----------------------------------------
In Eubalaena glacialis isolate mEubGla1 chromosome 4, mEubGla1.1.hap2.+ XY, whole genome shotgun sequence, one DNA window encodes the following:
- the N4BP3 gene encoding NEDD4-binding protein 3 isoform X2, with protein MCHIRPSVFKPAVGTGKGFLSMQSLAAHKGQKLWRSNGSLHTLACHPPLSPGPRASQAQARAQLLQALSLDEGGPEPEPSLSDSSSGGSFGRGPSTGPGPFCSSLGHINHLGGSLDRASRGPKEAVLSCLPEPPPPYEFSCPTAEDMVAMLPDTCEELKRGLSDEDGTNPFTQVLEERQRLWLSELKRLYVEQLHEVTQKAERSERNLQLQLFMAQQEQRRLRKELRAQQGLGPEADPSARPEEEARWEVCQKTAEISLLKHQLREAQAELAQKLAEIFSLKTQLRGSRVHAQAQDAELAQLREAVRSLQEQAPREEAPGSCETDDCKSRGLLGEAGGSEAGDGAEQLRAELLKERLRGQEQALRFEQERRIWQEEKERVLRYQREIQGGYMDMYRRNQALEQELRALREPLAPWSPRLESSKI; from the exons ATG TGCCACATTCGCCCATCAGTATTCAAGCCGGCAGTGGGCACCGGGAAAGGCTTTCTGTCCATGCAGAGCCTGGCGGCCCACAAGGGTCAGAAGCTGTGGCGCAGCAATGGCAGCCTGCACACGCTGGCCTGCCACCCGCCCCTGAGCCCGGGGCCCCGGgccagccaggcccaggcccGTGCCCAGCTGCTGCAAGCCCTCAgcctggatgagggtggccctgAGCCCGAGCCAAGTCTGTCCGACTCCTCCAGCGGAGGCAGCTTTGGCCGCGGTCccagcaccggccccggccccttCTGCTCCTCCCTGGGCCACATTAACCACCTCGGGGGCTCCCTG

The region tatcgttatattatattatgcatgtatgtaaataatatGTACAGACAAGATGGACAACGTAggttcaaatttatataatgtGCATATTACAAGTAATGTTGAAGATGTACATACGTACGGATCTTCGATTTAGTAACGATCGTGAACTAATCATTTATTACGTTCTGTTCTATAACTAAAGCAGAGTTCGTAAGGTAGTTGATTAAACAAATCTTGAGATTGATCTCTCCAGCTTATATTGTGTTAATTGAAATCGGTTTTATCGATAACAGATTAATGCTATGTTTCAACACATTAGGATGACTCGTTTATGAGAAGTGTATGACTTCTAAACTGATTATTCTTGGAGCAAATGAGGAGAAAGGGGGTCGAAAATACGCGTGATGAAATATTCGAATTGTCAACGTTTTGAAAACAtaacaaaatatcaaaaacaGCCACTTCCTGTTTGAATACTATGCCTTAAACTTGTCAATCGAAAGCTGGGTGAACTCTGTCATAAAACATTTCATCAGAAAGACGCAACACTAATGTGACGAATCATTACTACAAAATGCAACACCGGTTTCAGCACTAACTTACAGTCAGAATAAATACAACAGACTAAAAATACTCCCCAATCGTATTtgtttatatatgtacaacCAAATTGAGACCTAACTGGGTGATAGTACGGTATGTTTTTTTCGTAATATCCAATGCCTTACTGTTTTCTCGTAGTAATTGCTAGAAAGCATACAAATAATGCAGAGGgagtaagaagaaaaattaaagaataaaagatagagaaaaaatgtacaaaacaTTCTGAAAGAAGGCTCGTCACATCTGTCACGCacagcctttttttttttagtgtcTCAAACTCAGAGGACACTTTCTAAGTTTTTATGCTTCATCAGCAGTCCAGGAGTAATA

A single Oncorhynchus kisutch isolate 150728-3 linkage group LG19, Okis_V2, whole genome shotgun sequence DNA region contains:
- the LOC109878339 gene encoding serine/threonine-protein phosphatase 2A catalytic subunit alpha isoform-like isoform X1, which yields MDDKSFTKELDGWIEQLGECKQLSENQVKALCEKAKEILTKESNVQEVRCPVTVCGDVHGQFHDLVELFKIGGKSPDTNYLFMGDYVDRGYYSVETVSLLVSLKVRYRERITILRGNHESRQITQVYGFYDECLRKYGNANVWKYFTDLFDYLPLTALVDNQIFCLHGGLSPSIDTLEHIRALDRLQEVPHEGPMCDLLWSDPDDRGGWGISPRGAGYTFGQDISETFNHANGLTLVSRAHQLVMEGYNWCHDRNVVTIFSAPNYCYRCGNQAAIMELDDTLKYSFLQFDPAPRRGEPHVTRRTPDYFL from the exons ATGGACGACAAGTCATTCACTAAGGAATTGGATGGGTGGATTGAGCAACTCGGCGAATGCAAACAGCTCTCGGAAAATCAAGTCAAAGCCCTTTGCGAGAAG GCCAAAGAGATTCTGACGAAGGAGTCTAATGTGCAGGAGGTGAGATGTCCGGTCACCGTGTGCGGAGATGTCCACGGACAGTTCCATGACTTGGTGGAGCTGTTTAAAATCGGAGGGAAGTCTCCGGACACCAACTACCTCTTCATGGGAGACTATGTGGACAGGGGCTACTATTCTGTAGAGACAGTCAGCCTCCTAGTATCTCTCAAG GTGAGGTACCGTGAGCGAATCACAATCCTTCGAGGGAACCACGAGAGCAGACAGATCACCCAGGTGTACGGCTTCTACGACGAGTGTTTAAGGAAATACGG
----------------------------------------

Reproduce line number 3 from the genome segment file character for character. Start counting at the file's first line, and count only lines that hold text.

The region tatcgttatattatattatgcatgtatgtaaataatatGTACAGACAAGATGGACAACGTAggttcaaatttatataatgtGCATATTACAAGTAATGTTGAAGATGTACATACGTACGGATCTTCGATTTAGTAACGATCGTGAACTAATCATTTATTACGTTCTGTTCTATAACTAAAGCAGAGTTCGTAAGGTAGTTGATTAAACAAATCTTGAGATTGATCTCTCCAGCTTATATTGTGTTAATTGAAATCGGTTTTATCGATAACAGATTAATGCTATGTTTCAACACATTAGGATGACTCGTTTATGAGAAGTGTATGACTTCTAAACTGATTATTCTTGGAGCAAATGAGGAGAAAGGGGGTCGAAAATACGCGTGATGAAATATTCGAATTGTCAACGTTTTGAAAACAtaacaaaatatcaaaaacaGCCACTTCCTGTTTGAATACTATGCCTTAAACTTGTCAATCGAAAGCTGGGTGAACTCTGTCATAAAACATTTCATCAGAAAGACGCAACACTAATGTGACGAATCATTACTACAAAATGCAACACCGGTTTCAGCACTAACTTACAGTCAGAATAAATACAACAGACTAAAAATACTCCCCAATCGTATTtgtttatatatgtacaacCAAATTGAGACCTAACTGGGTGATAGTACGGTATGTTTTTTTCGTAATATCCAATGCCTTACTGTTTTCTCGTAGTAATTGCTAGAAAGCATACAAATAATGCAGAGGgagtaagaagaaaaattaaagaataaaagatagagaaaaaatgtacaaaacaTTCTGAAAGAAGGCTCGTCACATCTGTCACGCacagcctttttttttttagtgtcTCAAACTCAGAGGACACTTTCTAAGTTTTTATGCTTCATCAGCAGTCCAGGAGTAATA